The world No 1 is the star attraction in the Omega Dubai Desert Classic, which sees Stephen Gallacher defending the title in the event’s 25th staging.
Twelve months ago, Woods pocketed his chunky appearance fee for heading across the Atlantic to play an event on the European Tour’s Middle East Swing in the Abu Dhabi HSBC Championship, providing poor value for money on that occasion as he missed the cut along with Rory McIlroy.
It was left to McIlroy and Open champion Phil Mickelson to be the main crowd-pullers in that event the week before last, with Woods, the 2006 and 2008 winner, having committed instead on this occasion to the milestone staging of the Dubai tournament at the Emirates Golf Club.
In short, it’s a win-win situation for the money-rich United Arab Emirates. One event had Mickelson topping the bill, the other has Woods. Add in McIlroy on both occasions and two of the early-season tournaments on the European Tour schedule are lip-licking affairs.
During the event in Abu Dhabi, it was suggested to Giles Morgan, HSBC’s global head of sponsorship and events, that an arrangement was in place whereby the two tournaments would “share” Woods going forward.
Separated by approximately 80 miles and just two weeks apart on the schedule, that makes sense, of course, yet it was refreshing to hear Morgan respond to that by acknowledging that golf has more than just Woods and Mickelson as crowd-pullers at the present time.
“Golf is spoilt at the moment because the game has a lot of great golfers – plural rather than singular,” he declared, not naming names but clearly referring to the likes of McIlroy, Masters champion Adam Scott and Henrik Stenson, last year’s FedEx Cup and Race to Dubai winner.
It was in response to being asked about his decision to skip last year’s HSBC Champions in China for the second year running that Woods, speaking as he picked up a reported $2.8 million fee in the Turkish Airlines Open in November, came out with the line about him being an “independent contractor”.
In effect, he was saying that so long as he fulfils the criteria of being a member on the PGA Tour, he is free to play where he pleases. That being the case, he chose Dubai over Abu Dhabi on this occasion and, for a good few years to come, Woods knows he can continue to head to the Middle East for a tidy early-season pay-day.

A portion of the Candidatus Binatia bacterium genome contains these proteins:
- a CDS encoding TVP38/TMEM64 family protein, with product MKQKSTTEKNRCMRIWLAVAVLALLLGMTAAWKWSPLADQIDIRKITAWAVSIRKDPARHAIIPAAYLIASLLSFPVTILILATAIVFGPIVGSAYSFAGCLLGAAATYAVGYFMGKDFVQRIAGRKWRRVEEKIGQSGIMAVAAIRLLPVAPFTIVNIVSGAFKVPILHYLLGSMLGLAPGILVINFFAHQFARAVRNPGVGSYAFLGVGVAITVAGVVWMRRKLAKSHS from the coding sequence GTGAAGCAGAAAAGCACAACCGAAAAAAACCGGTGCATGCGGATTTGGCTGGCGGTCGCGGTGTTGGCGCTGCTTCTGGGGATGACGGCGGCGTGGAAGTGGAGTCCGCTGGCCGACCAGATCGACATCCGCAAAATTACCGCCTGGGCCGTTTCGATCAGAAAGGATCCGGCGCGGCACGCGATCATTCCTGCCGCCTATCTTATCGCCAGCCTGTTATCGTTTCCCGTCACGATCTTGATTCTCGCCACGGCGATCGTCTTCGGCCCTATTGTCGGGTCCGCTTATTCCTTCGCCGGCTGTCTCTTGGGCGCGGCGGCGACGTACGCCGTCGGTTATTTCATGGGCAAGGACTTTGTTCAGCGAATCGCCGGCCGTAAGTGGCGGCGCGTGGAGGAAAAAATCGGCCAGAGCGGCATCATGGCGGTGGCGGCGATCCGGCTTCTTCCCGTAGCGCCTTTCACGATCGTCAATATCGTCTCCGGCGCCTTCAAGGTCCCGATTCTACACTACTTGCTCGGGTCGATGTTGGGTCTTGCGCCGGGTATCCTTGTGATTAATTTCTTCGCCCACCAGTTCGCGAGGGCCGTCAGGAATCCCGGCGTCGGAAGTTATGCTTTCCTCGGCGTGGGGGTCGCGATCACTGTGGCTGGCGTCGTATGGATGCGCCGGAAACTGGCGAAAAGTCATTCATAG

Is he still worth a sackful of money? Well, there was considerably greater excitement among the galleries in Abu Dhabi when they were following Woods than Mickelson, even though the latter is always smiling and looking happy and the former can come across as a right miserable sod a lot of the time.
Woods was like a Pied Piper in Turkey, having had that effect in the likes of China, too. It’s why Morgan may well have reiterated his “disappointment” that Woods was a notable absentee again in the HSBC Champions last year despite being in China on the Monday of the tournament to play in an exhibition match against McIlroy but won’t slaughter him over “independent contracting”.
Without Woods, the game wouldn’t be growing nearly as fast as it is in China while, closer to home, there can still be no denial surely that his influence remains the single biggest factor when it comes to the vast majority of golfers in this country aged 20 or under.
Even at 39, Gallacher is excited about getting the chance to watch the world No 1 at close quarters for the first time since they crossed paths as amateurs in the Walker Cup, the pair having been drawn together along with Fred Couples in today’s ‘Champions Challenge’ at the Emirates Golf Club featuring the event’s former winners as well as Javier Ballesteros, Seve’s son. Admittedly, having Couples for company for around four hours will be as much a highlight for Gallacher, but who can blame the Scot for relishing the prospect of being able to put Woods under the microscope, even though he still hasn’t recaptured that aura of invincibility and is heading to the Middle East on the back of a rare poor showing in the Farmers Insurance Open in San Diego.
Almost inevitably, Woods will be paired with McIlroy in the opening two rounds this week, as was the case in Abu Dhabi last year. If the Northern Irishman can drive the ball as well as he did back there a fortnight ago, Woods will get a measure of how well he’s going to have to play to finally kick-start his quest for more majors.
Rejuvenated Garcia deserves Ryder Cup spot
We’ll all have players we’d like to see in Paul McGinley’s Ryder Cup team at Gleneagles and my ‘Dream Team’ for September certainly includes Sergio Garcia.
In 2010, the last time the match was held on this side of the Atlantic, the Spaniard was a mess, failing to come close to either securing or earning a place on Colin Montgomerie’s team at Celtic Manor, where he was essentially chief cheerleader.
It was the “warmth” he felt that week from still being part of Europe’s golfing family, though, that re-ignited Garcia’s career and, after being part of the ‘Miracle at Medinah’, he’s now determined to secure a seventh Ryder Cup appearance later this year.
Two wins in his past three events have set Garcia up nicely in the qualifying race, those triumphs in Thailand and Qatar having demonstrated how one of the game’s best ball-strikers has managed to turn what was once a startling weakness – his putting – into a strength.
At times, the game in general has been a real struggle for Garcia and, sometimes, his issues have been self-inflicted. It’s great to see him smiling again and, though it’s inevitable there will be some new faces on Ryder Cup duty this time around, the likes of Garcia, Ian Poulter, Justin Rose and Lee Westwood are names McGinley will surely want at his disposal when he pits his wits against that wily old fox, Tom Watson.